Competitor analysis

Understanding your audience

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Why Bother?

Understanding the needs of your business come first, but your audience are your customers, your clients, your revenue and ultimately the success of that business. They have their own needs and problems that need solving and they may not care what you have to say unless you're directly solving those needs or helping those problems. Going through a process to profile your ideal customers and clients can show a deep understanding of their situation and can build loyalty and engagement.

Where to start?

The first place to start is to write down your ideal types of client or prospects (the profitable ones are always a good place to start) and get as granular as possible with the roles in those organisations or groups. Imagine you're a supplier working with corporate businesses, you might be communicating with the CEO, the FD, the IT manager, or even a PA / administrator who has been given the task to find or work with a new supplier. Each of those people will have their own requirements and questions, so a one-size-fits-all approach won't work.

You should profile each of these individuals within each industry, sector, market etc, and think about things from their point of view by building a profile of each of them. Again, there are plenty of templates and guides on the Internet but essentially you're trying to ask three important things:

  1. Who is this person, and what is their scenario or situation or reason for connecting with your business, or reading your marketing material.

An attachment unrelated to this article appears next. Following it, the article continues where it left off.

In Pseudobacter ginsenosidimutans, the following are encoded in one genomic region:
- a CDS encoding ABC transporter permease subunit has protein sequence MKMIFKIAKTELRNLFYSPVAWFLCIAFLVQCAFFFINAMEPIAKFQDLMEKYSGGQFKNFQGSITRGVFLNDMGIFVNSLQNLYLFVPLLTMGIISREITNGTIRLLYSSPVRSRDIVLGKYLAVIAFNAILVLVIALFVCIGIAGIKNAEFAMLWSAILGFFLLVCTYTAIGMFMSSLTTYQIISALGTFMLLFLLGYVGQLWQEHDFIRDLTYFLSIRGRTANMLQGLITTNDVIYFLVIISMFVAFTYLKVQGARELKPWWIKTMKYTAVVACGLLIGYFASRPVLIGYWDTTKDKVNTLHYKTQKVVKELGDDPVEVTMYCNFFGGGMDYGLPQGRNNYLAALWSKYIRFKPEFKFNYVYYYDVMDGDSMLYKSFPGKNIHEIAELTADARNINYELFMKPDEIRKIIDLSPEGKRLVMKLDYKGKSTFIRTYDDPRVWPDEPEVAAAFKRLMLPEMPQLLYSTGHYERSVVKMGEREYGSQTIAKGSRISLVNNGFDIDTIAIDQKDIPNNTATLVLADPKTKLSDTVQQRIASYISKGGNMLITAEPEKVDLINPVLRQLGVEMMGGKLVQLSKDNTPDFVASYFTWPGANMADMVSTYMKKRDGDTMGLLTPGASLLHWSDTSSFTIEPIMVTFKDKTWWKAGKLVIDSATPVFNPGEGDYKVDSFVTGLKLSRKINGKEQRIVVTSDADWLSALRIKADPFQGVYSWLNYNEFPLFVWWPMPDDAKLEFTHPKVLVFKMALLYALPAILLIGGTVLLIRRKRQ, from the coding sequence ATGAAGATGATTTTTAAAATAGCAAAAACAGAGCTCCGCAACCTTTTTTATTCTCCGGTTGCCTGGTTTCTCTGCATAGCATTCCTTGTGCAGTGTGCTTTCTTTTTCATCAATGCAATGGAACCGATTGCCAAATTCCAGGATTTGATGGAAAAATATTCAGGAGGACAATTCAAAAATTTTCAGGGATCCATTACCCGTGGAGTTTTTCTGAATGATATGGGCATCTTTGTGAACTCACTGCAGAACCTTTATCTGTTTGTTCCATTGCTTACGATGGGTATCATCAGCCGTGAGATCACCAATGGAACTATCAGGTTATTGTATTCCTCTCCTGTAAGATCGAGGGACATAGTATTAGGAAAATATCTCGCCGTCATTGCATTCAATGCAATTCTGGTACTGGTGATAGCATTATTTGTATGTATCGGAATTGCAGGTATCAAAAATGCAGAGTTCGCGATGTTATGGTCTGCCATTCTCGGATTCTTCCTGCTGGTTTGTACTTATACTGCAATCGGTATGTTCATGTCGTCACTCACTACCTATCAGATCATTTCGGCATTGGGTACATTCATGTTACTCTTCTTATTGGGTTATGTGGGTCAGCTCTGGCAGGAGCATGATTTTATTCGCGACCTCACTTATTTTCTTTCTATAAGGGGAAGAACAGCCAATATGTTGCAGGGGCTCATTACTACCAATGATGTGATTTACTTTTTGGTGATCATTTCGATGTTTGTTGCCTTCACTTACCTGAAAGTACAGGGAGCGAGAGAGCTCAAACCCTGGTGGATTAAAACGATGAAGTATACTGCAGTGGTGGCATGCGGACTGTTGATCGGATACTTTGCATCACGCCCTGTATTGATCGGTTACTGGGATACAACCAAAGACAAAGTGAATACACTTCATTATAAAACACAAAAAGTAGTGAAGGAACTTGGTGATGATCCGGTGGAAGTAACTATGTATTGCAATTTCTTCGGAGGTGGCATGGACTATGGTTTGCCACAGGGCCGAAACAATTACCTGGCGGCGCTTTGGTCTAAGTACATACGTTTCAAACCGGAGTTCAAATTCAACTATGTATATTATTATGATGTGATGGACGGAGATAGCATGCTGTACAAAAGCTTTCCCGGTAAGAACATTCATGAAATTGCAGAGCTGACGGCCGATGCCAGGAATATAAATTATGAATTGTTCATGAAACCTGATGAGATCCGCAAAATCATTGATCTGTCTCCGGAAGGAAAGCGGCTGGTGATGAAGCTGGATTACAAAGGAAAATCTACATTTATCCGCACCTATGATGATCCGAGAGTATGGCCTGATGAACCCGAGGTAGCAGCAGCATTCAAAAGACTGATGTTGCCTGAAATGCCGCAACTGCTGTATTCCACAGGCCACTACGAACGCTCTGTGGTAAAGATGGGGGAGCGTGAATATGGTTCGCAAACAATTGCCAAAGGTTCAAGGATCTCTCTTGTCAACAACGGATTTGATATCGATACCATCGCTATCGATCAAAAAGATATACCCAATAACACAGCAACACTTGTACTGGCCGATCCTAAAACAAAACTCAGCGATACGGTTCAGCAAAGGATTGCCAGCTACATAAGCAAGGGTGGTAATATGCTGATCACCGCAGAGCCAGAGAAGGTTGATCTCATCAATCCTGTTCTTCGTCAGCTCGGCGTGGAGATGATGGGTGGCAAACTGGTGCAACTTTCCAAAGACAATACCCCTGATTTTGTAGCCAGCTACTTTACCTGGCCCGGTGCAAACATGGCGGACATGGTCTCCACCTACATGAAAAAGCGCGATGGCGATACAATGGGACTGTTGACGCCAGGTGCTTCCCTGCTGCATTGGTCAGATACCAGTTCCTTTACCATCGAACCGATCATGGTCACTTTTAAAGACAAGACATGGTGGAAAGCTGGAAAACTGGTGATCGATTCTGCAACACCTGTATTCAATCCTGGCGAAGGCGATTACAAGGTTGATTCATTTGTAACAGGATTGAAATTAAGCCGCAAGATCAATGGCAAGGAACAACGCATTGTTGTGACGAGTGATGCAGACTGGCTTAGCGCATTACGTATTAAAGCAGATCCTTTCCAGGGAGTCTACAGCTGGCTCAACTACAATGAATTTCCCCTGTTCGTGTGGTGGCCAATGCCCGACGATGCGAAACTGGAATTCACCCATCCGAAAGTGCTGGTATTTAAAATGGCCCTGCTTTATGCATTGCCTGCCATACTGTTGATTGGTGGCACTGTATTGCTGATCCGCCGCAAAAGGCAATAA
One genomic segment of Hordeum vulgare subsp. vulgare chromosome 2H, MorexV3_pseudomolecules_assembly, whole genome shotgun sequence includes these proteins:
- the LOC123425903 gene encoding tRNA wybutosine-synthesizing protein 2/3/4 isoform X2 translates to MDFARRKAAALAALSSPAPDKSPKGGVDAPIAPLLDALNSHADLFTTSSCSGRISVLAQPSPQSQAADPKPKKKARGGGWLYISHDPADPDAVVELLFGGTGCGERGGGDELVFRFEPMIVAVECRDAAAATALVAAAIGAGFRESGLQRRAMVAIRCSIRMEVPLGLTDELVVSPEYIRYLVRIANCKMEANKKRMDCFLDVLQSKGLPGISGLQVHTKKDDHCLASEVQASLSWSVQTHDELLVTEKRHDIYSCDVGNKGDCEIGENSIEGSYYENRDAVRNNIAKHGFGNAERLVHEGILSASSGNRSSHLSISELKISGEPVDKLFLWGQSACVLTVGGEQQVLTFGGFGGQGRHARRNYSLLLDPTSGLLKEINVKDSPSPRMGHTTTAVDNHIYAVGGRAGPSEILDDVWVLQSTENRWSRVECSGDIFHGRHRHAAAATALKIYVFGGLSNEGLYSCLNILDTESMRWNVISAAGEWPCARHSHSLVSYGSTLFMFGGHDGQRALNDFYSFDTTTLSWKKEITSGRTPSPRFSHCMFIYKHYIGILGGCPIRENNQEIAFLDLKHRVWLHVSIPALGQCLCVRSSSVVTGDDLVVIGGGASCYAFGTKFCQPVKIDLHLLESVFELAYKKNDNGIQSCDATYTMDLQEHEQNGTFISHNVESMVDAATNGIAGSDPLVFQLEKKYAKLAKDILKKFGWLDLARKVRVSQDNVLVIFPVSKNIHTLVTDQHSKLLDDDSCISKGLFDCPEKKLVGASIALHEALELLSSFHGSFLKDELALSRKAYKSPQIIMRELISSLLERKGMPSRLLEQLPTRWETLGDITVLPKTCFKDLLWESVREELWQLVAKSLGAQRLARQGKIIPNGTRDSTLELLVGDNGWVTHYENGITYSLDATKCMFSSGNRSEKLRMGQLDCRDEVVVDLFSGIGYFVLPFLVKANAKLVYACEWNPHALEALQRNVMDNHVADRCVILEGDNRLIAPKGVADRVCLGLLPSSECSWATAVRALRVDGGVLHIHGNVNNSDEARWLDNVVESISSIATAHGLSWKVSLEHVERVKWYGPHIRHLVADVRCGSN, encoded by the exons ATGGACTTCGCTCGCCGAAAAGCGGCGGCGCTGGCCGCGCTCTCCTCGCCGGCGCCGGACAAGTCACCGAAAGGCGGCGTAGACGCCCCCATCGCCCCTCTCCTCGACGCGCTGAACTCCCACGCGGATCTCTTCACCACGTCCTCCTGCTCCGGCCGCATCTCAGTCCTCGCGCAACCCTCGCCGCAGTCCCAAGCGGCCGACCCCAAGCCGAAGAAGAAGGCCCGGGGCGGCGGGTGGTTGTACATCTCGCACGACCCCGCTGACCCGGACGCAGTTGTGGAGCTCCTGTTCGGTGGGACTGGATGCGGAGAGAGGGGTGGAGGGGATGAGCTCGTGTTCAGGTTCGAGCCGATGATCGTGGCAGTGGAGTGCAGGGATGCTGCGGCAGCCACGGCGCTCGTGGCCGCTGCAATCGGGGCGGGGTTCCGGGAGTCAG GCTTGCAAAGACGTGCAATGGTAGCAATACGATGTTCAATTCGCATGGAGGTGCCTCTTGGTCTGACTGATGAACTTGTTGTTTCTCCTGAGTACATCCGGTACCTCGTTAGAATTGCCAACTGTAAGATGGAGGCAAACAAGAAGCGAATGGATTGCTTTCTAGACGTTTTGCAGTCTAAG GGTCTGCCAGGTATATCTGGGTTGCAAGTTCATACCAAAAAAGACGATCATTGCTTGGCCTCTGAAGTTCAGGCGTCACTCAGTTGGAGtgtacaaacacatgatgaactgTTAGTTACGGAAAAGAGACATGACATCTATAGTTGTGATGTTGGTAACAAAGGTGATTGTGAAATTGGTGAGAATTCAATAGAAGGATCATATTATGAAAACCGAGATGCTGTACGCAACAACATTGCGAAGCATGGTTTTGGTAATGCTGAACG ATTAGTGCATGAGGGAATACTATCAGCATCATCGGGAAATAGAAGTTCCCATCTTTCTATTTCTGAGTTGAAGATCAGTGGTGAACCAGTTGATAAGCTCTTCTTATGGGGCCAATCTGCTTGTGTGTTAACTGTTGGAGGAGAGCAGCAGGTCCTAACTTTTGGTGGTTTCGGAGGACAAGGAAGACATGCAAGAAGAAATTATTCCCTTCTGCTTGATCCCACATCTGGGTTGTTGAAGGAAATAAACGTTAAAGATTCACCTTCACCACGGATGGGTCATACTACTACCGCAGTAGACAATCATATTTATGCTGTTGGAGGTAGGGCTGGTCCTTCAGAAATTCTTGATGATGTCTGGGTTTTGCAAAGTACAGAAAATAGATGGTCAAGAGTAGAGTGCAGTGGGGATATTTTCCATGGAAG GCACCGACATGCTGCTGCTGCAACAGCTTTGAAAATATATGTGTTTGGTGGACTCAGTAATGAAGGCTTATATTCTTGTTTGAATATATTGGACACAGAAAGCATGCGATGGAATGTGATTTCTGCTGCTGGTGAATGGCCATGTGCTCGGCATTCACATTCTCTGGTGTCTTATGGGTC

2. What specifically are they looking for, what questions do they have, what problems are they trying to fix.
  3. Points one and two will identify what you should be communicating to draw their attention, and once you have them engaged, think about what else you can offer them that they might not have considered, and what added value can you demonstrate and what can you do differently from competitors?

Useful tips:

  • It's vital that you create these profiles with relevant members of your business who know the audience well. Too much guesswork or conjecture and the whole exercise will fail.
  • Conduct some surveys and ask your real clients and customers for some of this information which will help validate your thoughts. As with setting goals and objectives, asking a variety of people might lead to some surprising insights.
  • You can discover a lot about your ideal clients by using social media channels such as LinkedIn by searching for job titles, companies and groups to find out more about these people. This is often called "social prospecting" and again can also yield some valuable information if you can dedicate the time to the research which will pay off in the long run.
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